The screw allows the new quickset nozzle to be held in place in the old heatsink block. Note the positioning of the nozzle is too low here - the top of the heatbreak should be lined up with the heatsink block

Unmelting a printer

After my printer almost killed me I needed to get my hands on a new hotend. RepRapPro, which made my printer kit, has unfortunately closed down so I got a new nozzle, heater block, heatsink block, heater cartridge and thermistor from emaker.io. The nozzle is the new “quickset” design, which is clamped in place rather than screwed into the heatsink block. It’s also designed for a dual nozzle setup, so rather than having one central slot for a hotend it has one on either side. This dual setup requires a different design of x-carriage, which could be easily printed if one’s printer is not melted. Since mine was VERY melted I could have gone and used someone else’s printer, but that would have required leaving the house and possibly even social interaction, so I tried to think up a way of setting it up with the parts I had.

Old nozzle design (image from RepRap Pro Huxley documentation)
Old nozzle design (image from RepRap Pro Huxley documentation)
New quickset dual nozzle design (image from RepRap Pro Huxley documentation)
New quickset dual nozzle design (image from RepRap Pro Huxley documentation)

I solved the problem by drilling out the threaded hole in in my old heatsink block so that the quickset nozzle could slide into it snugly. Then I drilled and tapped a small perpendicular hole so that a M3 screw could be tightened on the nozzle to hold it in place.

Old heatsink block with M3 screw
Old heatsink block with M3 screw

The screw allows the new quickset nozzle to be held in place in the old heatsink block. Note the positioning of the nozzle is too low here - the top of the heatbreak should be lined up with the heatsink block
The screw allows the new quickset nozzle to be held in place in the old heatsink block. Note the positioning of the nozzle is too low here – the top of the heatbreak should be lined up with the heatsink block

First time I did this I overtightened the screw and stripped the thread (very easy to do with a steel screw in aluminium). Fortunately I could just put another hole in the other side and forget it ever happened…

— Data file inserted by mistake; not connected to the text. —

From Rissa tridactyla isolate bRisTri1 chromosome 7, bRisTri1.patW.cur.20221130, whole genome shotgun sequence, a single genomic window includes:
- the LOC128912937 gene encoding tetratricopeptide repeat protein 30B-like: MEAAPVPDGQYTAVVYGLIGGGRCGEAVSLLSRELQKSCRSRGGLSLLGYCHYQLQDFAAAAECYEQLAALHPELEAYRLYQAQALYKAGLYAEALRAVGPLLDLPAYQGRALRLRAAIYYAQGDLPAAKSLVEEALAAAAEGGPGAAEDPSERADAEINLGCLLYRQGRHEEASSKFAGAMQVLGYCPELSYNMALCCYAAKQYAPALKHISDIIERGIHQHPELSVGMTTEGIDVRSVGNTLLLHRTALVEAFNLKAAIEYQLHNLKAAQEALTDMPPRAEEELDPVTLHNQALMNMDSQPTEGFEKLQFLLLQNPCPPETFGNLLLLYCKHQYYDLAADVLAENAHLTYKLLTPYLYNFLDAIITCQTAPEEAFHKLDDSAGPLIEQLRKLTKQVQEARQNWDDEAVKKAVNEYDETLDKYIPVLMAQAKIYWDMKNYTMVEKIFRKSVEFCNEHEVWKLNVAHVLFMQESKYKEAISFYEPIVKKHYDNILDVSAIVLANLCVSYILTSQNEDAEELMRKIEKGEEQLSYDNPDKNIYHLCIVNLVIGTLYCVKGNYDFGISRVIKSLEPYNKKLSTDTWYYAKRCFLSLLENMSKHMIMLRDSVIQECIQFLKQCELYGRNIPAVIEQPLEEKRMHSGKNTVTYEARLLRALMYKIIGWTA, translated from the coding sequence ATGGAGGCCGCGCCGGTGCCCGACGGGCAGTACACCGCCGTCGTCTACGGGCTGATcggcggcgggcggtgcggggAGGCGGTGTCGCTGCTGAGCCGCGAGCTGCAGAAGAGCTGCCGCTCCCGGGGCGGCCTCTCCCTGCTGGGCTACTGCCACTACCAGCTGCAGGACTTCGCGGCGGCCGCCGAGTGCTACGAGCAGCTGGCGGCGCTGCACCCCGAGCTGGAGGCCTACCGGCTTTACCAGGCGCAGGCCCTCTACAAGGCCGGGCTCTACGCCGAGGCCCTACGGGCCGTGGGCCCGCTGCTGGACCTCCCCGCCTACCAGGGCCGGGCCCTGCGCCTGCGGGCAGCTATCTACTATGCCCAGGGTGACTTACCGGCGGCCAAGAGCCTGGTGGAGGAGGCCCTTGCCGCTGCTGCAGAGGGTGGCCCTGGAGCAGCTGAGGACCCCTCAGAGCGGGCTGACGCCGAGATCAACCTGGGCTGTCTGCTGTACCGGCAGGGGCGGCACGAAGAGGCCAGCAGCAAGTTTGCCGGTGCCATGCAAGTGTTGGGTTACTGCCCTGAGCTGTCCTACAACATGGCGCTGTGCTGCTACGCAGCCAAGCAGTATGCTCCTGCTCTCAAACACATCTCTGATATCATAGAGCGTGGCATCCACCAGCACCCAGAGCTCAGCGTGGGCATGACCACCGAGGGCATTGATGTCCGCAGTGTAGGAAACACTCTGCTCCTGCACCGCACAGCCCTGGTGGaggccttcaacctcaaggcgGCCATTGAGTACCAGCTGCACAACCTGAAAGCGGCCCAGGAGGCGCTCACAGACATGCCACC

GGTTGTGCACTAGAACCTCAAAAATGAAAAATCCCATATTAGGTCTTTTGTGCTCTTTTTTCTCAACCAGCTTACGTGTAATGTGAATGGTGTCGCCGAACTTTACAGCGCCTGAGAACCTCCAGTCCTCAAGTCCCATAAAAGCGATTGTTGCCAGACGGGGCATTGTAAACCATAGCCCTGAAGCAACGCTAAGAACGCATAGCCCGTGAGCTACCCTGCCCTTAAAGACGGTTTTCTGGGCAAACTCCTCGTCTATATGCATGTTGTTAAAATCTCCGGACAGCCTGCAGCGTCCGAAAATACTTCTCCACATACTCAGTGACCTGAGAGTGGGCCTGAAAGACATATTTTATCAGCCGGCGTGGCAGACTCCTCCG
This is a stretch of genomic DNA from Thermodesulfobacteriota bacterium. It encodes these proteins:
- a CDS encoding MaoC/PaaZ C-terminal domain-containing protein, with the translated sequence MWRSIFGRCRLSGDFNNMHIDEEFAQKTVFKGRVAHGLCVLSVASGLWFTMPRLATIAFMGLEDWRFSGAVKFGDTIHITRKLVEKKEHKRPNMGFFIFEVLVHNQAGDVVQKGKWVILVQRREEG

I was feeling pretty pleased with myself until I tried to actually extrude some plastic. It worked for a short while, but then very quickly started to make the horrible clicking sound that means the extruder’s knurled bolt has ground a groove into the filament and is no longer pushing it into the hotend. After this a couple of times I did a bit of googling and decided that the thermal gradient in the hotend was not right and that was causing the plastic to melt too far up, causing a plug that could not be pushed through the hotend. I solved the problem by sliding the nozzle closer to the heatsink block (which I would have done in the first place if I had read the new instructions properly…) and by adding a bit of thermal grease between the heatsink block and the fan. I was quite astounded by how much of a difference the thermal grease made. Before I put it on the heatsink block was hot to the touch, afterwards it was totally cool.

In theory I was then ready to print, but no matter how I set up my z distance the nozzle seemed to be too high above the print bed and wasn’t giving the nice “squashed” appearance of a good first layer. I’ve had a similar problem before, and that was caused by looseness in the attachment of the x axis. Sure enough, I found that I could wobble th x axis back and forth, which explained the crappy performance

I’m puzzled how the x-carriage got that way, I guess it just got worn. In future I would like to change the design so that it uses linear bearings rather than igus bushings which should be sturdier.

Fortunately I completed printing a full set of spare parts shortly before my printer melted, so I was able to replace the worn x-carriage parts without much trouble. This fixed the wobble. Adding these new parts now means that there are only 8 original printed parts on Squirty – the 6 frame vertices and the z motor mountings. Replacing these would be a huge pain, so I am going to leave them on until they break.

You’d think after all this work Squirty would behave itself and print properly, but I still had awful bed adhesion problems. I thought bed adhesion was something I had fixed a long time ago by moving to a heated borosilicate glass bed, but for some reason it doesn’t seem to to work the way it used to. After struggling for way too long I went back to the solution recommended to me when I was first assembling the printer – a quick spritz with extra strength hairspray. Maybe I can wean myself off the hairspray by finding a better way to clean the glass. Someone on the RepRap facebook group suggested that I need to clean the bed with window cleaner after I have used acetone on it to remove any residue.

WHY U NO STICK!!!
Pre hairspray – WHY U NO STICK!!!

Now that I can print things again I am going to build the safety electronics to cut off power to the printer next time it feels like going a bit melty.

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